15 credits at level HE7
The aim of this module is to introduce and develop students knowledge in the variety of training methods at the disposal of a strength and conditioning coach in order to develop sports specific fitness components such as; aerobic and anaerobic conditioning, speed and agility, strength and power and flexibility. On completion of this module students will develop an understanding of the biomechanical and physiological factors underlying each fitness component and be able to critically evaluate training methods designed to develop these components. Students will develop the ability to design training programmes and sessions based on the client needs and demands of the sport, as well as gain knowledge regarding safe, effective and appropriate training techniques.
The module will include topics such as:
- Strength & Power development
Designing Strength & Power Training Programmes, Plyometric Training, Combination training, Complex/ Contrast Training.
- Aerobic Development
Indices of endurance performance, continuous, interval, tempo & fartlek training. Concurrent strength & endurance training.
- Speed & Agility Training
Underlying factors, methods of speed & agility development, programme design & development
- Metabolic conditioning for intermittent sports
Skill-based conditioning games, tactical metabolic training
- Flexibility Training
Underlying factors, methods of assessment, static & dynamic stretching/flexibility training, Proprioceptive Neuromuscular Facilitation
- Injury prevention & Reconditioning
Role of S&C coach during athlete rehabilitation, balance/ proprioception training, training in the Aqua Environment
The essential concepts and theoretical basis will be delivered by the tutor through lectures. Further understanding and support will be demonstrated through practicals.
Teaching hours will consist of 24 hours delivered over 8 x 3 hour blocks and 126 hours of independent study, reading, project work and evaluations. Tutors will provide ongoing support and guidance throughout this process.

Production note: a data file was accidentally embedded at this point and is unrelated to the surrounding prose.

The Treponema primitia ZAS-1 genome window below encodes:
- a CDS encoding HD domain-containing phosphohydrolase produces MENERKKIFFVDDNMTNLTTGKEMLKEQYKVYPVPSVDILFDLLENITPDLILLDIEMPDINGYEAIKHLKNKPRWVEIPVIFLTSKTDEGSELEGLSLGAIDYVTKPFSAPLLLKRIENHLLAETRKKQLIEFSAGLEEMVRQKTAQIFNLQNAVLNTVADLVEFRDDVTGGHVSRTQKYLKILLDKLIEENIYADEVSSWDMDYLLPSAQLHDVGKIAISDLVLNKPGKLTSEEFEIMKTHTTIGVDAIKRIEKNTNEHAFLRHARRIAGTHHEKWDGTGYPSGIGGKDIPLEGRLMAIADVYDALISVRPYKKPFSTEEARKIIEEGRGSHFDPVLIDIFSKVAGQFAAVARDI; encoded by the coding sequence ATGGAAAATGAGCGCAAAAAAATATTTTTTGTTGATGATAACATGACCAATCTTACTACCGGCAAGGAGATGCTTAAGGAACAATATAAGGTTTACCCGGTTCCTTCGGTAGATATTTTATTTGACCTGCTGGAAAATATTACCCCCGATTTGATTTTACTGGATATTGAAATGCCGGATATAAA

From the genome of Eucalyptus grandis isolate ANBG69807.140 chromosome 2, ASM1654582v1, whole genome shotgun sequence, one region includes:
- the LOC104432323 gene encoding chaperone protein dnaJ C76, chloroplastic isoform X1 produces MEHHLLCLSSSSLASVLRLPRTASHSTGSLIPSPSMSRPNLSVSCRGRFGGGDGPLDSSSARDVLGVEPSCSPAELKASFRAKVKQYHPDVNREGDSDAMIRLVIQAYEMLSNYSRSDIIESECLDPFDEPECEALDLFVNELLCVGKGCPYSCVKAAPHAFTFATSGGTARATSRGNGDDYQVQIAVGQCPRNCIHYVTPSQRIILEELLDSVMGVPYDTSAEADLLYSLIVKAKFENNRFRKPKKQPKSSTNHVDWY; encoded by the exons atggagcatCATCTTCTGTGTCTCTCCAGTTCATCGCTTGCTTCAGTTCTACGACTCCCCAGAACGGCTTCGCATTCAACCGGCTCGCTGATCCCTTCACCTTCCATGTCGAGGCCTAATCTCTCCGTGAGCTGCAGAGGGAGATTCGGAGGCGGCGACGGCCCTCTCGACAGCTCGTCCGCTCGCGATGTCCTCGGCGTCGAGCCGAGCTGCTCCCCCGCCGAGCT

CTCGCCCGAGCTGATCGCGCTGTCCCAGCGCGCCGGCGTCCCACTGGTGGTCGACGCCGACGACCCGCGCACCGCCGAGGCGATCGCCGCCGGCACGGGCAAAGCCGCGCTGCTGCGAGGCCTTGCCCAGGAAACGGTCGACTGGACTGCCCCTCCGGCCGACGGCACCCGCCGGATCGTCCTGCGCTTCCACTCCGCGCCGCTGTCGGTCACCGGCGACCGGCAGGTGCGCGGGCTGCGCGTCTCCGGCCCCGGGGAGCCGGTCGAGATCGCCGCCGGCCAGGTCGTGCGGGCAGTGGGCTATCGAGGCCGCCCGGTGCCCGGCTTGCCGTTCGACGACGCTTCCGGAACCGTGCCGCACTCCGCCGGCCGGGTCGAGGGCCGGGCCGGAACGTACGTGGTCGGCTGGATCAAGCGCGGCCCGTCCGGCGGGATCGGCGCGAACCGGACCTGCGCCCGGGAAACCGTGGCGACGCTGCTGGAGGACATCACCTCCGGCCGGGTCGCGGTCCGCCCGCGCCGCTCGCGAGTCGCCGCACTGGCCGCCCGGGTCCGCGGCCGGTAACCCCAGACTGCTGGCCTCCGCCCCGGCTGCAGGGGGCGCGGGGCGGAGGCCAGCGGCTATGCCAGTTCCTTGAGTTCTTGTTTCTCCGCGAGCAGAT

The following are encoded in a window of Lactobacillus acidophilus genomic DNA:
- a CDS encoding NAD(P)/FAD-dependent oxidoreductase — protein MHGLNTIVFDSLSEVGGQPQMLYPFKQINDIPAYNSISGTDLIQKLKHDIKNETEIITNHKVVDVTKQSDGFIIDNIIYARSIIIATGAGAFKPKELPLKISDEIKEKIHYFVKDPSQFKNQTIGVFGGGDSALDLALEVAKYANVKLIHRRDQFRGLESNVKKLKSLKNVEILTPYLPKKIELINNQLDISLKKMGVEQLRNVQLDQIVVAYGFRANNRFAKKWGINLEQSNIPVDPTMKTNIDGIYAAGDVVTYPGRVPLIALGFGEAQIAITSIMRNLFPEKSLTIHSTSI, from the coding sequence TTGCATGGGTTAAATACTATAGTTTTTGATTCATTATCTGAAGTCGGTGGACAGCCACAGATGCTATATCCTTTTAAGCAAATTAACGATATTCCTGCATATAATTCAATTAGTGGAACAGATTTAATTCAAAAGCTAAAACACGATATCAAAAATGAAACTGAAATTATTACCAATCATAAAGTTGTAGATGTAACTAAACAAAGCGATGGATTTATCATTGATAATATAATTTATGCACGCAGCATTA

when you have successfully completed this module you will:
to demonstrate that you have achieved the learning outcome you will:
|1.||Design training programmes/ sessions for athletic performance enhancement||Quantify and prescribe safe and effective training programmes & sessions.|
|2.||Critically understand biomechanical and physiological factors underpinning sports performance and various fitness components.||
Present a case study that correctly examines the needs of the sport and client from a multidisciplinary perspective.
Provide a presentation and summary that demonstrates an understanding of the physiological and biomechanical factors underpinning the training method.
|3.||Critically review strength training literature||Be able to analyse and interpret literature to make an informative judgement on the efficacy of various training methods and support training programme/ session design.|
|4.||Demonstrate effective written and oral communication skills||
Effectively communicate information regarding training programmes & sessions in written and oral format.
Be able to transpose scientific information in to that appropriate for coach/ athlete education.
Your achievement of the learning outcomes for this module will be tested as follows:
|Description||20-minute educational seminar suitable for coaches on the efficacy of a strength & conditioning method. The students will also submit a 1000 word summary with the presentation.||2000 word training programme for a given sports case study.|
There are no prerequisites for this module.
No restrictions apply.
Baechle, T.R. and Earle, R.W. (2008). Essentials of strength training and conditioning (3rd Edition). Champaign, Illinois: Human Kinetics.
Brown, L.E. (2005). Training for Speed, Agility and Quickness (2nd Edition). Champaign, Illinois: Human Kinetics.
Chu, D. (1998). Jumping into plyometrics (2nd Edition). Champaign, Illinois: Human Kinetics.
Dintiman, G. and Ward, B. (2004). Sports Speed (3rd Edition). Champaign, Illinois: Human Kinetics
Fleck, S.J and Kraemer, W.J. (2004). Designing Resistance Training Programmes (3rd Edition). Champaign, Illinois: Human Kinetics.
Kraemer, W.J. and Hakkinen, K. (2002). Strength training for sport. Oxford: Blackwell Science.
Komi, PV. (2003). Strength and power in sport (2nd Edition). The encyclopaedia of sports medicine, volume III. Oxford: Blackwell Publishing.
Newton, H. (2002). Explosive lifting for sports. Champaign, Illinois: Human Kinetics.
Siff, M. (2003). Supertraining. Denver: Supertraining Institute
Zatsiorsky, V.M. and Kraemer, W.J. (2006). Science and Practice of Strength Training (2nd Edition). Champaign, Illinois: Human Kinetics.
British Journal of Sports Medicine
Journal of Applied Biomechanics
Journal of Biomechanics
Journal of Sport Sciences
Journal of Strength & Conditioning Research
Medicine and Science in Sports and Exercise
Strength and Conditioning Journal
|Host Subject Group:||Sport, Leisure and Tourism|
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